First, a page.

Filling forms using data from EntityPicker aka EntityPicker with Callback

picker Windows SharePoint Services v3 ships with many controls that simplify entering data. One of such controls is the EntityPicker which allows users to search for data and then select the desired record(s). Not only is the EntityPicker very intuitive but also highly extensible. Did you know that you can extend the EntityPicker to make it fill the list form using the data from the entity that you picked?

Imagine the following requirement: you have a document library that allows users to write letters. The contacts to whom the letters are being sent are stored in a CRM system. As soon as user finds the contact person and selects him/her, all the contact information should automatically fill the list form and appear in the Word document.

Scheme that illustrates the requirement

So let’s split the above requirement into smaller tasks. First of all we need to create a custom field type that will allow users to select the contacts from the CRM system. Probably the best way to do this is to utilize the EntityPicker control available with SharePoint. The EntityPicker allows users not only to pick an entity but also search through the list what is very convenient when dealing with a large number of data.

The EntityPicker has to retrieve the data from the CRM system, so we will probably be needing some kind of Web/WCF Service to get this done.

Finally, once the entity has been picked, we will use the data and fill the contact information in the document.

The Document Library used for storing the letters looks like this:

Screenshot of the Document Library used to store letters

The first part of the assignment isn’t that difficult. There is a lot of resources on the Internet explaining how to utilize the EntityPicker control in custom fields. One of the most complete guides out there is the Creating a Windows SharePoint Services 3.0 Custom Field by Using the EntityPicker article by Wouter van Vugt published on MSDN.

The second part depends a lot on the CRM system that you are using. You might either need to write a piece of code that uses an existing Web/WCF Service of create your own. This part shouldn’t be that difficult as well.

Probably the most challenging piece is how to get the data out of the picker and fill other fields on the list form with it.

Anatomy of an EntityPicker with Callback

As I mentioned before the EntityPicker is a very flexible and highly extensible control. While the way it works might not be intuitive at the very first moment that you start working with it, eventually you can create some cool things with it.

One of the gems of the EntityPicker control is the AfterCallbackClientScript property which allows you to provide a name of a JavaScript function that will be executed after an entity has been chosen/resolved.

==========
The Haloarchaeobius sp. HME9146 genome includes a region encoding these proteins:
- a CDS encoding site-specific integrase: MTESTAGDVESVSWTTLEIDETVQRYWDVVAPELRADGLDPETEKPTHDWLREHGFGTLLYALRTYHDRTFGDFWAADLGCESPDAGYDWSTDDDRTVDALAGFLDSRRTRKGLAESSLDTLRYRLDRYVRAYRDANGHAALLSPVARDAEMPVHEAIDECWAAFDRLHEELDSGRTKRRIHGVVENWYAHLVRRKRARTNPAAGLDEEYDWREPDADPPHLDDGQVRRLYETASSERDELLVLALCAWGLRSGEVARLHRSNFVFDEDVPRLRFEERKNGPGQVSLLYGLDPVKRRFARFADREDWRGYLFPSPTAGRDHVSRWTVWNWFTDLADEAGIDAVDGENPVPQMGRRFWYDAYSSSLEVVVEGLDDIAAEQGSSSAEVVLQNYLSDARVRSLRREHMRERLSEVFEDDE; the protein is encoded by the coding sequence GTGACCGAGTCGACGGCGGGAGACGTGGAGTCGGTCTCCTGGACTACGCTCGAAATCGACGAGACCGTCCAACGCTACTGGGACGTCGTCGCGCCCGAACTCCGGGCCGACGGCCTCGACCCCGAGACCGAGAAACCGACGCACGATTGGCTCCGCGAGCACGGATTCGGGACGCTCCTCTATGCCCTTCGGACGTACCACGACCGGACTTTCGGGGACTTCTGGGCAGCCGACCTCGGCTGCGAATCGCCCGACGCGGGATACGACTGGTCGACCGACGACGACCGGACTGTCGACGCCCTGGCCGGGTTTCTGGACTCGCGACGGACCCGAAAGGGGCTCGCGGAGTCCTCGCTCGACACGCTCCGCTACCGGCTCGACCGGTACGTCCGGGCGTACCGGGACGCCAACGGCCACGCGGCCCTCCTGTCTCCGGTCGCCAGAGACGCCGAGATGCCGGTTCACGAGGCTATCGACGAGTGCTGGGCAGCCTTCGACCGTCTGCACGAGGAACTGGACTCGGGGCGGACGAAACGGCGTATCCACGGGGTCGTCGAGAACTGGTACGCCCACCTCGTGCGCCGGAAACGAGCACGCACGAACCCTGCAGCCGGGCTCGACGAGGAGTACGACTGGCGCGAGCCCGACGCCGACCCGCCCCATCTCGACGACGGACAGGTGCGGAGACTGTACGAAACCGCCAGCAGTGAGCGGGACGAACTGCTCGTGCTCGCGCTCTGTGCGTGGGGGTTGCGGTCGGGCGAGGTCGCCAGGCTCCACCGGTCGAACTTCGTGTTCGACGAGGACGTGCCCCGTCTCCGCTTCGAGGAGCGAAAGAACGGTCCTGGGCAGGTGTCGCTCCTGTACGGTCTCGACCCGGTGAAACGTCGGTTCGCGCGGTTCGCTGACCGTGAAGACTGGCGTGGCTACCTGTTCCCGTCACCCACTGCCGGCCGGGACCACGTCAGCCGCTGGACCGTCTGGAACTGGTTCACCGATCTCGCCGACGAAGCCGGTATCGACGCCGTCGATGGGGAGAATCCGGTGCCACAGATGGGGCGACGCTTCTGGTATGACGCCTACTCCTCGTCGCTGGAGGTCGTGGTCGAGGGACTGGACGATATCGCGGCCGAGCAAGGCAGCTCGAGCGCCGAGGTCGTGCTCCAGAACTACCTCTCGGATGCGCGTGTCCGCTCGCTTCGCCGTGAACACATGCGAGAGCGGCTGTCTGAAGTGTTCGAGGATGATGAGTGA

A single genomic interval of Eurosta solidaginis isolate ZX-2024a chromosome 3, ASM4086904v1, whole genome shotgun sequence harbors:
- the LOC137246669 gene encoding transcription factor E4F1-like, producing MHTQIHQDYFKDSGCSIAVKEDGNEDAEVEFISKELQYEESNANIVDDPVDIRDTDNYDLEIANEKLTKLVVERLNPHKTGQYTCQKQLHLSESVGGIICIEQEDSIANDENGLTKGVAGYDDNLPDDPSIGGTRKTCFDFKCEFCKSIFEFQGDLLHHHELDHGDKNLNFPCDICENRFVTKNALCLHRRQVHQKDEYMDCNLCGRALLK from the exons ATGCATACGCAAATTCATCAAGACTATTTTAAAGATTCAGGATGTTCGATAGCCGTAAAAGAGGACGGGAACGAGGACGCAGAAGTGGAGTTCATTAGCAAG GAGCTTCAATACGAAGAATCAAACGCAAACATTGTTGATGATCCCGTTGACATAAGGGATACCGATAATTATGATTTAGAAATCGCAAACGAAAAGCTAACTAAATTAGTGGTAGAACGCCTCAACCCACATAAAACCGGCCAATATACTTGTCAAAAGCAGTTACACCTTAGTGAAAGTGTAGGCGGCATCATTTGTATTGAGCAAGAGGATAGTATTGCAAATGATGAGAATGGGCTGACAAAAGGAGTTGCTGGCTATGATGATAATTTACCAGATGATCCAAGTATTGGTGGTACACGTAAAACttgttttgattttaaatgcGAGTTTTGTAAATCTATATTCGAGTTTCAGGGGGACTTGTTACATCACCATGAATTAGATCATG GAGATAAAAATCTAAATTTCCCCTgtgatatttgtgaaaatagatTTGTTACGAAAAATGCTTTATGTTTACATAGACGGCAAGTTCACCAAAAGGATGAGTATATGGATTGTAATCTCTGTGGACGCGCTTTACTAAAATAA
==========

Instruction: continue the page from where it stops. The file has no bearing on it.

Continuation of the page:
In your Field Control you could use the following code snippet to set the AfterCallbackClientScript property:

protected override void CreateChildControls()  
{
    if (Field == null)
        return;

    base.CreateChildControls();

    if (ControlMode == SPControlMode.Display)
        return;

    EntityEditorWithPicker picker = new EntityEditorWithPicker();
    picker.AfterCallbackClientScript = "entityEditorCallback";

    Controls.Add(picker);
}

The JavaScript callback function accepts two arguments: sender id and data:

function entityEditorCallback(senderId, data) {  
    // ...
}

The data is the XML representation of the entities selected in the picker. The XML contains the standard properties such as Key, DisplayText and Description, but what’s more important, it also contains the serialized value of the PickerEntity.EntityData property, which allows you to store additional data with your entity and pass all of that to JavaScript!

Let’s have a look at the GetEntity method of the query control used by the PickerDialog. In its basic form it is responsible for transforming a DataRow to a PickerEntity:

public override PickerEntity GetEntity(DataRow dr)  
{
    PickerEntity entity = new PickerEntity()
    {
        DisplayText = dr["Name"] as string,
        Key = dr["Key"] as string,
        Description = dr["Description"] as string,
        IsResolved = true
    }

    return entity;
}

In the same method you can extend the PickerEntity instance with additional information using the EntityData property:

public override PickerEntity GetEntity(DataRow dr)  
{
    PickerEntity entity = new PickerEntity()
    {
        DisplayText = dr["Name"] as string,
        Key = dr["Key"] as string,
        Description = dr["Description"] as string,

        EntityData = {
            { "Name", dr["Name"] as string },
            { "Address", dr["Address"] as string },
            { "City", dr["City"] as string }
        },

        IsResolved = true
    }

    return entity;
}